Everything you need to know about butts, farts, and Japanese water imps

Of all the ways to die, the most ignominious demise is having a kappa — or a Japanese demon — pull a magical orb out of one's asshole. You can repel the beasts with a burst of powerful flatulence, but you must be certain that your fragrant blast is muscular enough to bowl them over like ninepins.

The Harry Potter novels may have eschewed this life-or-death detail, but this is the gassy lesson centuries-old Japanese artwork imparts to us.

The kappa is a water sprite that has been a stalwart of Japanese folklore for hundreds of years. The kappa loves noxious flatulence almost as much as it enjoys gobbling people's innards by first reaching into their buttholes.

Fortunately, humans can repel the creatures by blasting them with gusts of their own anal zephyrs.

Just consult Tsukioka Yoshitoshi's (1839-1892) ukiyo-e work "Farting at a kappa at the lumber yard in Fukagawa" (above). This illustration will change the way you look at 19th century Japanese lumber yards forever. Click on it to admire a timeless slice of art history.

Everything you need to know about butts, farts, and Japanese water imps

Be forewarned that kappas also can return the gassy favor — see this 1863-1866 woodblock print by Kawanabe Kyosai, "The Water Imp's Fart," which can also be translated idiomatically as "good for nothing." As in, those fishermen are "good for nothing" because they've been knocked off their boat by a rectal typhoon.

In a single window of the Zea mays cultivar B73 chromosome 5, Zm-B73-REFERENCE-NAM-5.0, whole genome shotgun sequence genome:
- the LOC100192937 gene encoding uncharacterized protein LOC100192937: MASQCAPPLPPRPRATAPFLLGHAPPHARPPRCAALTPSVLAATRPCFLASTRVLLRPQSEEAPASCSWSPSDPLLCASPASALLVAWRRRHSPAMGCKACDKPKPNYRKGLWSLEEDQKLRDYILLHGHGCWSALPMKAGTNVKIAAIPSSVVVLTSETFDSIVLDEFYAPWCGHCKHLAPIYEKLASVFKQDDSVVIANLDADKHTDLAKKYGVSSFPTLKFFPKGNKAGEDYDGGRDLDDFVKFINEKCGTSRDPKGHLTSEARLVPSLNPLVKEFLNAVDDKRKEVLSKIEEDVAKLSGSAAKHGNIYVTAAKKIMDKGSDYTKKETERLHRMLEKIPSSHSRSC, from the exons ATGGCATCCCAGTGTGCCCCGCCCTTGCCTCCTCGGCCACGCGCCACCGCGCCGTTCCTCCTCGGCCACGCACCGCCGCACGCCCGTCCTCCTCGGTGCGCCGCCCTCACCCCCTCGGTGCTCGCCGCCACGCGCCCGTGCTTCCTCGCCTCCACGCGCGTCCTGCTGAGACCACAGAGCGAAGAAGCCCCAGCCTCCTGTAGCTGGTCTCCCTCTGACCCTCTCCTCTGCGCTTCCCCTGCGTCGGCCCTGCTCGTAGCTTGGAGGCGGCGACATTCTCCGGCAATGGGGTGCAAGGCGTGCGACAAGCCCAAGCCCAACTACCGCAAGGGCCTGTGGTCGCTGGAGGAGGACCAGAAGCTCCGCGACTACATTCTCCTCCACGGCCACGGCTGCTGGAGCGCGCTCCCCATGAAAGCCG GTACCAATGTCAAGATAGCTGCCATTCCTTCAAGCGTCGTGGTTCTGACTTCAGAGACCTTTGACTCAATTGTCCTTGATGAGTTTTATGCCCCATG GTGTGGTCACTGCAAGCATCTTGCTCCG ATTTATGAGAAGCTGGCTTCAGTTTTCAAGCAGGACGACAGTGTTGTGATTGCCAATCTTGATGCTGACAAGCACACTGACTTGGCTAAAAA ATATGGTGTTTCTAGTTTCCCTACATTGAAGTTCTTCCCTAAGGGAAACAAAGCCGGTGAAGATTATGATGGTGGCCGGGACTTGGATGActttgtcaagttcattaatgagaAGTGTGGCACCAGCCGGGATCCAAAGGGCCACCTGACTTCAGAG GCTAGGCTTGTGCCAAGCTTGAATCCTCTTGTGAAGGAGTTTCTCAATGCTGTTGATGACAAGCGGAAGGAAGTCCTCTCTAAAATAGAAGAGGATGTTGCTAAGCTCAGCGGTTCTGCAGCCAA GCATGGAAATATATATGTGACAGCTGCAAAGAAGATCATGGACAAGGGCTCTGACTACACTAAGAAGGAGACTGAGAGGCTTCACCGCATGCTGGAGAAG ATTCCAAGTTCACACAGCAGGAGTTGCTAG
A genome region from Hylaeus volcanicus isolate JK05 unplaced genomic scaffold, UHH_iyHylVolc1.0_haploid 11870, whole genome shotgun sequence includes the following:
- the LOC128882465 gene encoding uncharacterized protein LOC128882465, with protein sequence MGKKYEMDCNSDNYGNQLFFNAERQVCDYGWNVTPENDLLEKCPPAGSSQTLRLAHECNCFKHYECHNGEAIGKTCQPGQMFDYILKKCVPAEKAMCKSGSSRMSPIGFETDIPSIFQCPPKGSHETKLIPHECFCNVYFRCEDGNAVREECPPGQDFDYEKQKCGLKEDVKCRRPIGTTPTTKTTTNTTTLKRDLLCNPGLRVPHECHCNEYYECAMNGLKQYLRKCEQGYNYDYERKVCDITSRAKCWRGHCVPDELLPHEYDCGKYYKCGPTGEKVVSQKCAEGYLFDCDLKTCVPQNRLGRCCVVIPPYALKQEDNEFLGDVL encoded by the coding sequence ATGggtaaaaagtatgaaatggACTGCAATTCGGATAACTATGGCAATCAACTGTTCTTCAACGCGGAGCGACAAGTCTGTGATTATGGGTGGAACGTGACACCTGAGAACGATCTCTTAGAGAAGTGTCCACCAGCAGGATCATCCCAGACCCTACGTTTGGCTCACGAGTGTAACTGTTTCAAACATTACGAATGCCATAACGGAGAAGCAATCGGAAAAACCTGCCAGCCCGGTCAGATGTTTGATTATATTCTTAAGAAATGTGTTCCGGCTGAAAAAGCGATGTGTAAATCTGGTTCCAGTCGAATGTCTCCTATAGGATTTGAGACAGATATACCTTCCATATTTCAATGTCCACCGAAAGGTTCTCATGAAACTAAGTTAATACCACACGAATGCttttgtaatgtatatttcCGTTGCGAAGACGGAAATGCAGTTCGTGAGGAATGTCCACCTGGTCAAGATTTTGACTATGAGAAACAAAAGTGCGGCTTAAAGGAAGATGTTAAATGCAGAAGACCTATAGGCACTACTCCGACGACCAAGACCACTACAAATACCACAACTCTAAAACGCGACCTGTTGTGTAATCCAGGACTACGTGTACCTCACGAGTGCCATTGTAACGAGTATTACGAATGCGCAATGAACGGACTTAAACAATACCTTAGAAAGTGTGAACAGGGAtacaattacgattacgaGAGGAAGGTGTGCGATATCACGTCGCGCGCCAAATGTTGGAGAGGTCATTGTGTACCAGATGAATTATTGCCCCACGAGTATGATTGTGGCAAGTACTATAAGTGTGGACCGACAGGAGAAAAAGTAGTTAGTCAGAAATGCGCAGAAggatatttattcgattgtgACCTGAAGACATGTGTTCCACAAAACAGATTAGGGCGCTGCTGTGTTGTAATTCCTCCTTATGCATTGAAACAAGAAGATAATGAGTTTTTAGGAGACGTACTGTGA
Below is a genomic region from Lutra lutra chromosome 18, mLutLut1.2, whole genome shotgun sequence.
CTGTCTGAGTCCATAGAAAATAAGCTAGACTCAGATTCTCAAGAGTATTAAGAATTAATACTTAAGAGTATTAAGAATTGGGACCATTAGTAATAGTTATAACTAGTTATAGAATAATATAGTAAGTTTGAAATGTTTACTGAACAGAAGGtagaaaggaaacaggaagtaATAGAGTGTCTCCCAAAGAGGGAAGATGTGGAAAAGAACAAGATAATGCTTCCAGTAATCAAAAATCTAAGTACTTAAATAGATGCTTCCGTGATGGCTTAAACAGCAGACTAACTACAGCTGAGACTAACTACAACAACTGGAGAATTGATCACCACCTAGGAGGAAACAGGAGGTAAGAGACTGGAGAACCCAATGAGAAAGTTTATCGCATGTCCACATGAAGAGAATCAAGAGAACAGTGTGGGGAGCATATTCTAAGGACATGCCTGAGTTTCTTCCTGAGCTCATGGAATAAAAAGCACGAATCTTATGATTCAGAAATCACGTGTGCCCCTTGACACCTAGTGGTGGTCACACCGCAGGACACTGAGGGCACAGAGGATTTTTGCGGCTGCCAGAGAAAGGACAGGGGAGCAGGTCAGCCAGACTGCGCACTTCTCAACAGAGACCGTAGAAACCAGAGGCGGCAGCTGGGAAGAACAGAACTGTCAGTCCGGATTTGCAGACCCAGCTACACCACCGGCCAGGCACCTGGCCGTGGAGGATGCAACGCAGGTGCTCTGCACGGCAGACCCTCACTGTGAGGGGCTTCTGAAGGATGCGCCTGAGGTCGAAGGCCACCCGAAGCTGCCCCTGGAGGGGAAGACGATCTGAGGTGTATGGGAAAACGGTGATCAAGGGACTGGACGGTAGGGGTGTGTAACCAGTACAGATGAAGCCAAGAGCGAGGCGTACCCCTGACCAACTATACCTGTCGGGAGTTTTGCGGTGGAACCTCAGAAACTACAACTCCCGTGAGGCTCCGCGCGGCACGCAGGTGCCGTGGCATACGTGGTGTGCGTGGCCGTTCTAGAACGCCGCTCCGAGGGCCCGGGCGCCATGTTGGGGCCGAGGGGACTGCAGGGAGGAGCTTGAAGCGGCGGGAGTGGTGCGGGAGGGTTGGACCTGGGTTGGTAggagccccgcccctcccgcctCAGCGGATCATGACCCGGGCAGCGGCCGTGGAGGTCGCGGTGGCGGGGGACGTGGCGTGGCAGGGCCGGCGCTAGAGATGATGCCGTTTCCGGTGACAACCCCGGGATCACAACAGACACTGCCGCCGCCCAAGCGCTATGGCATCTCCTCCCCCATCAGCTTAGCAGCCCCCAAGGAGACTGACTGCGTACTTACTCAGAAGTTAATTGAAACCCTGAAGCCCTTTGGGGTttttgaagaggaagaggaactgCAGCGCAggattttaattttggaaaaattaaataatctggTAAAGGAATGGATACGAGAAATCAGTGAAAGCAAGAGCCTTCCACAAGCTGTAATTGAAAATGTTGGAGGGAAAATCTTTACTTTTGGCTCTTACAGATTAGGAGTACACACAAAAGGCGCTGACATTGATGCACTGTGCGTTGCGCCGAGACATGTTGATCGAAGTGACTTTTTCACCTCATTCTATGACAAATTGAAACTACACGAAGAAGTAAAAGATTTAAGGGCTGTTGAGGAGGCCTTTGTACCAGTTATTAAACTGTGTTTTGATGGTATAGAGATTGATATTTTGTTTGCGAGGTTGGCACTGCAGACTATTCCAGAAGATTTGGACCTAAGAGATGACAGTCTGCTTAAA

Everything you need to know about butts, farts, and Japanese water imps

Should you engage in sonic warfare with the kappa, don't let it get too close. If the beast gets its paws on you, it will remove your shirikodama, a mythical, mysterious ball of anus meat that may (or may not) grant wishes or be sacrificed to a snake-dragon deity.

In any case, losing your shirikodama is unpleasant, as this 1797 illustration by Jippensha Ikku demonstrates. Here's a slightly NSFW picture by manga artist Mizuki Shigeru that also details the process.

Everything you need to know about butts, farts, and Japanese water imps

The kappa's zeal for butt orbs is so fervent that you can fish for the monsters. All you need is a trapeze and a willingness to go commando, as this piece — "How To Catch Kappa" — by Katsushika Hokusai (1760-1849) demonstrates.

If this sounds too complex, you could always appease the kappa with a cucumber or trick it into bowing, a tactic that empties the vitality-giving pool of water on its skull. But where's the fun in that?

Everything you need to know about butts, farts, and Japanese water imps

If you're really in a pinch, you can attempt to borrow a wild boar's anus. Utagawa Kuniyoshi imagined such a scene. Will this work in reality? Dubious. Kuniyoshi also imagined giant skeletons with ossified boners (NSFW). Take that as you will.

Everything you need to know about butts, farts, and Japanese water imps

Utagawa Hirokage also designed this scene of a fellow peeing in a kappa's bowl. Is this a friendly gesture? We're not positive. Art historians, please chime in.

According to this NSFW woodblock print, anyone with the power to urinate with the force of Old Faithful will keep his or her shirikodama in working order. If you're still confused about the morphology of kappas, see this post on Pink Tentacle. And remember, fart scrolls — that is all.

Via Vegder's Blog, Hyakumonogatari, Prints of Japan, and The Lavenberg Collection.